￼￼￼￼￼￼￼￼Mariota: In A Nashville State Of Mind
NFL commissioner Roger Goodell may have trouble pronouncing his name, but there’s no doubt that Mariota-mania continues to sweep the nation. That should be no surprise to the local football fans who first saw him play in youth and high school leagues in Honolulu, and eventually followed his every move when he became a legendary figure at University of Oregon. Now, Marcus Mariota graces the cover of Sports Illustrated (for the fifth time) and has become an immediate sports marketing sensation as the top draft pick of the NFL’s Tennessee Titans.
Staying ever so humble — his trademark — Mariota immediately won over the folks of Tennessee by proclaiming his commitment to the franchise in his first press conference in the Music City. He’s scheduled to be in Nashville again this week, attending the Titans’ spring mini-camp. Brand-new Titan-true blue Mariota jerseys are popping up everywhere, from Kaimuki to the Grand Ole Opry.
Besides eventually winning the starting quarterback job over another young quarterback — former LSU star Zach Mellenberger — and trying to turn around a franchise that has struggled since its glory days from 1999 through the early 2000s, Mariota can win the hearts of Tennesseans everywhere by learning a few interesting facts about his new home town. (If he doesn’t have time for such trivia, or would rather hang out at the brand new L&L Drive-In that announced it would soon locate in Nashville, then these are items that you can share with your own friends who have just become Titan fans.)
First and foremost, the names of the players involved in the Music City Miracle, where the Titans stunned the Buffalo Bills in the 2000 AFC Playoffs with a cross-the-field lateral on a kickoff return in the final seconds, are Frank Wycheck and Kevin Dyson.
The other major professional sports franchise in the city is the National Hockey League’s Nashville Predators, a former expansion club from the late 1990s that picked its nickname from a finalist list that also included “Fury,” “Attack” and “Ice Tigers.”
The city once boasted a founding member of the National Women’s Football League, the Nashville Dream.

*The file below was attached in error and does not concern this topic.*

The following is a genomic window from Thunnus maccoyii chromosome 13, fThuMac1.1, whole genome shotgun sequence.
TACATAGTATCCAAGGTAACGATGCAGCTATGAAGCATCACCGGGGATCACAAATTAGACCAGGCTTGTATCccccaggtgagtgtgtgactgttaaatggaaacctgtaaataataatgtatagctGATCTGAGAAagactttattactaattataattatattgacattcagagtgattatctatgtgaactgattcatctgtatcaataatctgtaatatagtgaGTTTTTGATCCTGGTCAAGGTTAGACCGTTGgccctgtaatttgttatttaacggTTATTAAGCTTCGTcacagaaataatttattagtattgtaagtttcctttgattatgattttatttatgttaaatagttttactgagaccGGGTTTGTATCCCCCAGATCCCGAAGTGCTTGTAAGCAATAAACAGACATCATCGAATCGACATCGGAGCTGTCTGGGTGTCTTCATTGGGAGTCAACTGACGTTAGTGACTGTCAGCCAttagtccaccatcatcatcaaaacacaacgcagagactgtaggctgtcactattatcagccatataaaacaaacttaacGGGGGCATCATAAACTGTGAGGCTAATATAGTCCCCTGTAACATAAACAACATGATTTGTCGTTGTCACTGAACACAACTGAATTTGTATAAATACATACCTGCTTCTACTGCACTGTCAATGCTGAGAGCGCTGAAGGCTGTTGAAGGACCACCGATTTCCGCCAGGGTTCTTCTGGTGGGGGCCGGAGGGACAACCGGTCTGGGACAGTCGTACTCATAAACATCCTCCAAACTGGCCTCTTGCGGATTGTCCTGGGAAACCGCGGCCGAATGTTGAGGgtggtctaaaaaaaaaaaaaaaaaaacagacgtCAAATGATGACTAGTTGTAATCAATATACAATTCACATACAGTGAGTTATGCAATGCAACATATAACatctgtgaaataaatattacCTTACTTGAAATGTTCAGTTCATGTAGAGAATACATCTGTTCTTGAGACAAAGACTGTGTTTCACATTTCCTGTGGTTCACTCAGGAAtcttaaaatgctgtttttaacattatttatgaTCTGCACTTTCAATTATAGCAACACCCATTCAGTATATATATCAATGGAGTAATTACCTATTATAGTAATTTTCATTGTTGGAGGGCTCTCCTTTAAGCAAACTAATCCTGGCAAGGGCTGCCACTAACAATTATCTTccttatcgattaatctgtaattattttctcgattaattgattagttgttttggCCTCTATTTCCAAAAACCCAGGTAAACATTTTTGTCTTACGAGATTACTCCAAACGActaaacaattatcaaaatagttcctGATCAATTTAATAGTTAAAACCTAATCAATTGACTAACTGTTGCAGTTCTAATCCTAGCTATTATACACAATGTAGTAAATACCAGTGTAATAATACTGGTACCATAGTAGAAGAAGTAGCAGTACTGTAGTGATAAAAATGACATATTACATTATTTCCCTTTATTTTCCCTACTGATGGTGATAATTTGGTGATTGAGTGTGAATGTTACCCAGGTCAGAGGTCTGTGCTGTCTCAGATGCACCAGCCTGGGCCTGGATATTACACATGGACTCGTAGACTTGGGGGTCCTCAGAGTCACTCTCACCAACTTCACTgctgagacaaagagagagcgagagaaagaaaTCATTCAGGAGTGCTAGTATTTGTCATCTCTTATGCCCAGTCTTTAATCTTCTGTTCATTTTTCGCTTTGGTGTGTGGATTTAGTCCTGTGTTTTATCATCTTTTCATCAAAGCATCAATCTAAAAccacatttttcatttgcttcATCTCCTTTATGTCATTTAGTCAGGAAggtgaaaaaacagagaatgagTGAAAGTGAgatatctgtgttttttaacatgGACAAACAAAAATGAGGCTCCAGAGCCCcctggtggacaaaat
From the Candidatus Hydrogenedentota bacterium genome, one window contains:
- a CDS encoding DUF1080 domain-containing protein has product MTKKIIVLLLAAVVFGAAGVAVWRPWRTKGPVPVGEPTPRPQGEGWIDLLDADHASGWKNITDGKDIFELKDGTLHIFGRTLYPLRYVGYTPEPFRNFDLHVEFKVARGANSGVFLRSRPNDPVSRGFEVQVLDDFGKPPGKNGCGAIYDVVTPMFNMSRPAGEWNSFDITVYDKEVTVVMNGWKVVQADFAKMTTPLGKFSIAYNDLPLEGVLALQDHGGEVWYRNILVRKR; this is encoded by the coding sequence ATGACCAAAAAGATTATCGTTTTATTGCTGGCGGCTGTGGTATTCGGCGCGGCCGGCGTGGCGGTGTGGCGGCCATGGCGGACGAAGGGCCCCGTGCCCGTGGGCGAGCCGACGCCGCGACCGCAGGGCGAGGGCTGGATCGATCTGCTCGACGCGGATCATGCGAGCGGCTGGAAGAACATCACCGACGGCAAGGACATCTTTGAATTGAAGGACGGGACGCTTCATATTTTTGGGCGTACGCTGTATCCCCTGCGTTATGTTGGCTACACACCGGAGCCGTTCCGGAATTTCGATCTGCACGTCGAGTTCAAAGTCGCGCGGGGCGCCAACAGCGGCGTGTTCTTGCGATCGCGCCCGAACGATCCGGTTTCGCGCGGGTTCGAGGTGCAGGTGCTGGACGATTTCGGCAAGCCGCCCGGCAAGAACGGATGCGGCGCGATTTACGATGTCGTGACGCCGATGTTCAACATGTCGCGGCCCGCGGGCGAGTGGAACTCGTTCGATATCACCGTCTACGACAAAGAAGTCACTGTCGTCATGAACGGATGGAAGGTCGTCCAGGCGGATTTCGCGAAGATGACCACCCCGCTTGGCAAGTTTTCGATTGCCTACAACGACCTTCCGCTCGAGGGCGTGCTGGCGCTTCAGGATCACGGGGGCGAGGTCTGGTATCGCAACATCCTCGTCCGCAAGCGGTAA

The state proudly claimed title to “the fastest woman in the world” when Tennessee State University’s Wilma Rudolph became the first American woman to win three gold medals in the same Olympics (1960). The volunteer state’s other all-time favorite quarterback is Peyton Manning of University of Tennessee.
Mariota will have to learn his music trivia, too, because there will be no time to visit the honky tonk bars that fill the famous Broadway strip in downtown Nashville. As long as he knows Roy Acuff is the “King of Country” and Chet Atkins is “Mister Guitar,” and appreciates names like Patsy Cline, Loretta Lynn, Skeeter Davis, Jimmy Dean, George Jones and Tanya Tucker, he’ll fit in just fine.
Sometime after studying the Titans playbook, there should also be an opportunity for a history lesson. It might be good to know that Tennessee lays claim to three U.S. presidents — Andrew Jackson, James Polk and Andrew Johnson — and that Jackson’s historic home “The Hermitage” has a driveway the shape of a guitar.
Tennessee may be in the south, but it was the last state to secede from the Union before the start of the Civil War and the first state readmitted. Nashville is home to great culture, too — a perfect replica of the Greek Parthenon has become a beautiful art museum downtown and explains the city’s nickname as the “Athens of the South.”
Marcus Mariota should have fun as Music City’s newest super celebrity — Go Titans!